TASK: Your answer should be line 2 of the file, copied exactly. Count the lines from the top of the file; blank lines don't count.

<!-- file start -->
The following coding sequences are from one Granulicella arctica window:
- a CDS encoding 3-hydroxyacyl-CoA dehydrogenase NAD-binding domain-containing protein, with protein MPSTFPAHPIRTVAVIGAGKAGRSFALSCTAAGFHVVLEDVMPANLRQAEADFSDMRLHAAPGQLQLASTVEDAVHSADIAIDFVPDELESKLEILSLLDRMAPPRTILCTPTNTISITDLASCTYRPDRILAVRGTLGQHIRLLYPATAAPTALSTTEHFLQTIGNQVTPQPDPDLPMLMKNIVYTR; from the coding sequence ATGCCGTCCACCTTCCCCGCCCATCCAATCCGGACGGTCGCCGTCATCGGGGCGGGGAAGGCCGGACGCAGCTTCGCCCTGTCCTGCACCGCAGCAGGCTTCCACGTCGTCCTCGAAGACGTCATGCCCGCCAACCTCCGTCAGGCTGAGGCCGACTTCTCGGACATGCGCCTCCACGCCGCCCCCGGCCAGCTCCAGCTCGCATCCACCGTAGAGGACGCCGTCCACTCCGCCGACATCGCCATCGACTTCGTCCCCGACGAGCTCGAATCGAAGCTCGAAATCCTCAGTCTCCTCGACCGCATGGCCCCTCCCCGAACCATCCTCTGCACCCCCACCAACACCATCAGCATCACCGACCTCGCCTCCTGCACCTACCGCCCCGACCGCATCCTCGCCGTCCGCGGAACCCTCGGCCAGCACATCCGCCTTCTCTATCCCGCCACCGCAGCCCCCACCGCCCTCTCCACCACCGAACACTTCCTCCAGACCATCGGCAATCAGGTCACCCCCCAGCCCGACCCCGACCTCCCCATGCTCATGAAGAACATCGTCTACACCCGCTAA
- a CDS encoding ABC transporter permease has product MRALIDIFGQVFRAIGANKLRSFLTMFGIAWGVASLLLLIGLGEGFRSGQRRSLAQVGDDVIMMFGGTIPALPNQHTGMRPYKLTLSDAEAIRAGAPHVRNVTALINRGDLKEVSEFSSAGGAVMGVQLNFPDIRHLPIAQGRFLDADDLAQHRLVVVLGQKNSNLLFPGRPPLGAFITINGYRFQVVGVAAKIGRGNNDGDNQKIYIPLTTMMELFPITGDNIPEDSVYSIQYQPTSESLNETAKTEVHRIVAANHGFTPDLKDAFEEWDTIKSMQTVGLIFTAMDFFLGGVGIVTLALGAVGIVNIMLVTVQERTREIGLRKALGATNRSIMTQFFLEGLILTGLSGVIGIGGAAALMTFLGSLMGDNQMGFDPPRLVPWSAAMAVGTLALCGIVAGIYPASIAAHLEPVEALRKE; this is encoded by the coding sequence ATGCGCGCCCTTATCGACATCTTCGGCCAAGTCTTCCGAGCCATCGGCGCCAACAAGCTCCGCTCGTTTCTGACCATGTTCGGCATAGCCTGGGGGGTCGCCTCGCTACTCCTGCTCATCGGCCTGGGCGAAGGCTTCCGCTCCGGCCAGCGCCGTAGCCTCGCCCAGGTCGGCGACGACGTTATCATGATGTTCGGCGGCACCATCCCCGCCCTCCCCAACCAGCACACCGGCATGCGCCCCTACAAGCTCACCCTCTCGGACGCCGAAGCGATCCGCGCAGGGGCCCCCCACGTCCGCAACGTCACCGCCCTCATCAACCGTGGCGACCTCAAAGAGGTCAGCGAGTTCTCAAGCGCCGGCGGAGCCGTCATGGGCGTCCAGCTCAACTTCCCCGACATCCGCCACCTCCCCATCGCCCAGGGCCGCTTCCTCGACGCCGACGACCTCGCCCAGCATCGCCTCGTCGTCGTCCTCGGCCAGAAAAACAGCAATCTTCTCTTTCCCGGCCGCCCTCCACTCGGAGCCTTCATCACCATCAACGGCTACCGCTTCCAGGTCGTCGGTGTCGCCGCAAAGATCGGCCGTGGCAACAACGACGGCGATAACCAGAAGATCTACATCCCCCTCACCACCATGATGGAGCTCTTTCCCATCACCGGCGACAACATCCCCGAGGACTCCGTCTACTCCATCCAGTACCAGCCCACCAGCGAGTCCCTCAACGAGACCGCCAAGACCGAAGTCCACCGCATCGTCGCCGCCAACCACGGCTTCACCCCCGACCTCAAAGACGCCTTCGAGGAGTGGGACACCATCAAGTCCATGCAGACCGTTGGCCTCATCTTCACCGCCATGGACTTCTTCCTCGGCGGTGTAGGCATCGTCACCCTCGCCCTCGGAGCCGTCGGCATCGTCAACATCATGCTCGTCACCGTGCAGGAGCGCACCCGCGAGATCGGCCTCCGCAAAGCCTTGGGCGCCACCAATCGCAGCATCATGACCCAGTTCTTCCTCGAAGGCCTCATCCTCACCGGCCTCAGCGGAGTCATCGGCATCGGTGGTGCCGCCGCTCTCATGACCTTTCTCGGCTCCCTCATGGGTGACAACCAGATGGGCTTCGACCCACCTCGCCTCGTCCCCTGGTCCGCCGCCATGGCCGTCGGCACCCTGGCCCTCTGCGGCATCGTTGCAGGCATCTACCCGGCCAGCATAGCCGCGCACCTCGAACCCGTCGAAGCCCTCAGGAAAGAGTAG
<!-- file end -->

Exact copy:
- a CDS encoding 3-hydroxyacyl-CoA dehydrogenase NAD-binding domain-containing protein, with protein MPSTFPAHPIRTVAVIGAGKAGRSFALSCTAAGFHVVLEDVMPANLRQAEADFSDMRLHAAPGQLQLASTVEDAVHSADIAIDFVPDELESKLEILSLLDRMAPPRTILCTPTNTISITDLASCTYRPDRILAVRGTLGQHIRLLYPATAAPTALSTTEHFLQTIGNQVTPQPDPDLPMLMKNIVYTR; from the coding sequence ATGCCGTCCACCTTCCCCGCCCATCCAATCCGGACGGTCGCCGTCATCGGGGCGGGGAAGGCCGGACGCAGCTTCGCCCTGTCCTGCACCGCAGCAGGCTTCCACGTCGTCCTCGAAGACGTCATGCCCGCCAACCTCCGTCAGGCTGAGGCCGACTTCTCGGACATGCGCCTCCACGCCGCCCCCGGCCAGCTCCAGCTCGCATCCACCGTAGAGGACGCCGTCCACTCCGCCGACATCGCCATCGACTTCGTCCCCGACGAGCTCGAATCGAAGCTCGAAATCCTCAGTCTCCTCGACCGCATGGCCCCTCCCCGAACCATCCTCTGCACCCCCACCAACACCATCAGCATCACCGACCTCGCCTCCTGCACCTACCGCCCCGACCGCATCCTCGCCGTCCGCGGAACCCTCGGCCAGCACATCCGCCTTCTCTATCCCGCCACCGCAGCCCCCACCGCCCTCTCCACCACCGAACACTTCCTCCAGACCATCGGCAATCAGGTCACCCCCCAGCCCGACCCCGACCTCCCCATGCTCATGAAGAACATCGTCTACACCCGCTAA